Several years ago, I read Scott Peck’s book People of the Lie. I had suffered from a particularly painful experience that involved another person who absolutely seemed to have no empathy at all. Without empathy, there can be no conscience, and without conscience, evil can easily occur because people who cannot feel for others never see their own behaviors–in regard to those others. It has been 25 years since I read the book, but if I am not mistaken, excessive narcissism is essentially the phenomenon that Peck addressed in People of the Lie. The book opened my eyes.

In this absorbing and equally inspiring companion volume to his classic trilogy—The Road Less Traveled, Further Along the Road Less Traveled, and The Road Less Traveled and Beyond—Dr. M. Scott Peck brilliantly probes into the essence of human evil. – Amazon

Since that time, I have had encounters with other similar people, and it would seem that the people of the lie are sociopaths and/or narcissists. I believe that all of us are a bit narcissistic. That is how we survive. Narcissism can occur at various levels, however–but at an extreme, the narcissist becomes a sociopath.

Being Successful Is Not the Same As Being Correct

Because many of the most successful and powerful people among us–the corporate demigods–are severe narcissists, the lines become fuzzy. Too often, we correlate being successful with being correct.

Narcissists Are Masters of Deception

Another confusing detail is that when it is to a narcissist’s advantage, he/she can be relentlessly charming. That is the narcissist’s most powerful weapon. Since other people seem to love the narcissist, we begin to doubt ourselves and not the narcissist. Keep in mind that the narcissist is charming. Perhaps in the narcissist’s mind, the other person was worth charming and you are not.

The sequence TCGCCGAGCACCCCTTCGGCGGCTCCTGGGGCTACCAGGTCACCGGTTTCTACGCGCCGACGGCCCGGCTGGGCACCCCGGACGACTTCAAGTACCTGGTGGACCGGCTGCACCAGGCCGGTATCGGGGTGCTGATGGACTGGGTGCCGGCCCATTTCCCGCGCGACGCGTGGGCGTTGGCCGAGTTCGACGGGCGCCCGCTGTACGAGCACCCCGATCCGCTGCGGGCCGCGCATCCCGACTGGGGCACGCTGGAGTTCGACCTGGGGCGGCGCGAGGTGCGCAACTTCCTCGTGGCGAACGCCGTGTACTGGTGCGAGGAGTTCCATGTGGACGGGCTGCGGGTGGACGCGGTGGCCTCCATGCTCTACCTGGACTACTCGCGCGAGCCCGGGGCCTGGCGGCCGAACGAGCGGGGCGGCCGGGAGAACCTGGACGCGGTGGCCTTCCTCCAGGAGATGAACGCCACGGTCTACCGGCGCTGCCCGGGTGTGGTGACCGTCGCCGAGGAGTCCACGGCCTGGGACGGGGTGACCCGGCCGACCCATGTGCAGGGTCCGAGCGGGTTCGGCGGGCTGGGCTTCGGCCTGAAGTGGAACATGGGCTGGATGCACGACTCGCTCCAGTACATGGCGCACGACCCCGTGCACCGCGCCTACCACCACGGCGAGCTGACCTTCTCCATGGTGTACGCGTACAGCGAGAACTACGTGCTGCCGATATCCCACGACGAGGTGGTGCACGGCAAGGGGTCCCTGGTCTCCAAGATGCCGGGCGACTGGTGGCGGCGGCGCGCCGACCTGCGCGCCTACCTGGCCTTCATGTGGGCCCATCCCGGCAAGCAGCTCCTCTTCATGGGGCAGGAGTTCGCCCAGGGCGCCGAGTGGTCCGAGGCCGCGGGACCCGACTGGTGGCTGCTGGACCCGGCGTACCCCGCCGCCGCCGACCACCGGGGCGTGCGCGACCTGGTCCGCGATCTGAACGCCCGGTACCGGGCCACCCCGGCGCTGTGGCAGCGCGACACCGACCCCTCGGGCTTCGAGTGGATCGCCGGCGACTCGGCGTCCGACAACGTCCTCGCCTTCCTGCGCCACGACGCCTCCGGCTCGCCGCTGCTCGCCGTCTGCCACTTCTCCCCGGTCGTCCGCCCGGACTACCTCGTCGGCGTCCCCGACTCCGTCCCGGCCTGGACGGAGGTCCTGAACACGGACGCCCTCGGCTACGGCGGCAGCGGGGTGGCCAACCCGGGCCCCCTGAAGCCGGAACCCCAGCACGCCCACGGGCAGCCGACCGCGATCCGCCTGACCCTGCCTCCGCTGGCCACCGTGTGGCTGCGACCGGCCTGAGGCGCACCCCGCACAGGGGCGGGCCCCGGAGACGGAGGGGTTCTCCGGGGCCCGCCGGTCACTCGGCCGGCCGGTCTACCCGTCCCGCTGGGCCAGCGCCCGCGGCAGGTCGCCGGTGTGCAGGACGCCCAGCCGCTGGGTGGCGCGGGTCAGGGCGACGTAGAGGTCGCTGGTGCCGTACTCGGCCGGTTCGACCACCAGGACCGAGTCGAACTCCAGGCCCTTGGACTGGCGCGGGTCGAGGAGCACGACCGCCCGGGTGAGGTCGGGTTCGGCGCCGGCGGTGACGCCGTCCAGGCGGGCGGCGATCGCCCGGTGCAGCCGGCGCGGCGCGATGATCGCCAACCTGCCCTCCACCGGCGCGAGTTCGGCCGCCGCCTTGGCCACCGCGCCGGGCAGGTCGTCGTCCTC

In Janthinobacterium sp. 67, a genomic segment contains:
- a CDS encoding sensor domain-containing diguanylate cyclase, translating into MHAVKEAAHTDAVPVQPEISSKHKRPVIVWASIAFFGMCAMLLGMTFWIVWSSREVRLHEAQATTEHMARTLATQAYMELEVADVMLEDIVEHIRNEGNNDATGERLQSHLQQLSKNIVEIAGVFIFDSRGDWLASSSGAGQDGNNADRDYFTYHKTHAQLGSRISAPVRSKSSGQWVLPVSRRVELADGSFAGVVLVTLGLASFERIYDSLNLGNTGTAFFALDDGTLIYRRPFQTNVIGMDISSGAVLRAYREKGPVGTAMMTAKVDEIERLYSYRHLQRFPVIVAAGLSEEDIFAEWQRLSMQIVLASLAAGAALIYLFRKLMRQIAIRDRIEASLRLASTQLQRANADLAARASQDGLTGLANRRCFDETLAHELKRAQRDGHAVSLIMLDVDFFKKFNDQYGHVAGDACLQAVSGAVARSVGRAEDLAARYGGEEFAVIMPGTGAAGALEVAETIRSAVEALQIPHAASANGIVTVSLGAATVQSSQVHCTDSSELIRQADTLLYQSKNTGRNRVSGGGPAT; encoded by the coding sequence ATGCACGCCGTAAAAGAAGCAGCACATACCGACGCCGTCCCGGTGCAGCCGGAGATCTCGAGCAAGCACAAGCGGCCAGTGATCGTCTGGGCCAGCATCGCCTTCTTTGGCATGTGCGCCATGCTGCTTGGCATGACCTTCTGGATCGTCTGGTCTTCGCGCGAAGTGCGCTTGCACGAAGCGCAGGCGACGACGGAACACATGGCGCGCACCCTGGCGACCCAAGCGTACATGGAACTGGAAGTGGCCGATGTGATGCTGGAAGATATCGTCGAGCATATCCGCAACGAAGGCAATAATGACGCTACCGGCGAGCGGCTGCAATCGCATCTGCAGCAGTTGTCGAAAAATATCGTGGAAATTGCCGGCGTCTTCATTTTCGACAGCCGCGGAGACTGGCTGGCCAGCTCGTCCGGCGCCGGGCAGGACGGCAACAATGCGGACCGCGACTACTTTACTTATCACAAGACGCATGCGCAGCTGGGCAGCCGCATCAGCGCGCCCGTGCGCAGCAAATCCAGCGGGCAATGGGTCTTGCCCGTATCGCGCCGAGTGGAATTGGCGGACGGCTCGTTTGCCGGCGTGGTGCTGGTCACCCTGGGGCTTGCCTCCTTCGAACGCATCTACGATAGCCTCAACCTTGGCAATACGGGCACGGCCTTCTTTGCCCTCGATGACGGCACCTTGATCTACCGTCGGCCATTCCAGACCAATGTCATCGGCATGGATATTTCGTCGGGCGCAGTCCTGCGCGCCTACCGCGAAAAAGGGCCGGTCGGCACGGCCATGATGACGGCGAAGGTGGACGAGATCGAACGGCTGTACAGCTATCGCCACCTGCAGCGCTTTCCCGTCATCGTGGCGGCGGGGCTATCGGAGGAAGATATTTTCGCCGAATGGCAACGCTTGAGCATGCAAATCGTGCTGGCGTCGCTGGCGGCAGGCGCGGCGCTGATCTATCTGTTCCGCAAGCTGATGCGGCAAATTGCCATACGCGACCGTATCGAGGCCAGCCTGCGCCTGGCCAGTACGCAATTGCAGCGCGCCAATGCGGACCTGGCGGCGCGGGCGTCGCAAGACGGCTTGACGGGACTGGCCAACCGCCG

Narcissists Deceive Themselves

Perhaps the most frustrating thing about a narcissist is that he/she is absolutely unaware of any of his/her wrongdoing. Like an alcoholic, if a person cannot see a problem, the problem cannot be fixed. There simply is no reasoning with a narcissist about any way that you feel you have been wrongedor even misunderstood.

Narcissists React Violently to Criticism

In my experience, confronting a narcissist about how he/she has hurt you is an effort in futility. A narcissist, who cannot tolerate criticism at all, is only enragedby confrontation.

Narcissists Are Vindictive

And then there’s hell to pay.

For more information about narcissism, the following article from Psychology Today is helpful:

The following are some of the narcissists’ traits mentioned in Psychology Today:

1. Are highly reactive to criticism. Or anything they assume or interpret as negatively evaluating their personality or performance….

2. Has low  self-esteem [but seems to be overly self-assured] This facet of their psyche is complicated, because superficially their self-regard would appear to be higher and more assured than just about anyone else’s. Additionally, given their customary “drivenness,” it’s not uncommon for them to rise to positions of power and influence, as well as amass a fortune (and see here my post “Narcissism: Why It’s So Rampant in Politics”).  But if we examine what’s beneath the surface of such elevated social, political, or economic stature—or their accomplishments generally—what typically can be inferred is a degree of insecurity vastly beyond anything they might be willing to avow. ..

3. Can be inordinately self-righteous and defensive. Needing so much to protect their overblown but fragile ego, their ever-vigilant defense system can be extraordinarily easy to set off. …

4. React to contrary viewpoints with anger or rage. [I am adding this: But because they are masters of deception and vindictive as well, that rage may not be obvious to others. Like a ticking time bomb, it may be hidden–out of sight, but still threatening]. …

5. Project onto others qualities, traits, and behaviors they can’t—or won’t—accept in themselves.

6. Unconsciously viewing others as “extensions” of themselves, they regard them as existing primarily to serve their own needs—just as they routinely put their needs before everyone else’s….

In closing, if I did not see myself in at least part of the above list, I would be the very worst person of the lie.  I absolutely do have some of the very unattractive qualities named above, and I continuously appraise myself and buffet myself–seeking to keep potential problems in check. Therein is the distinction, and I believe my own saving grace: I DO recognize some of my own negative behaviors.  A severe narcissist does not.  Have you met the Queen of Denial? She is probably a narcissist.

©Jacki Kellum October 8, 2015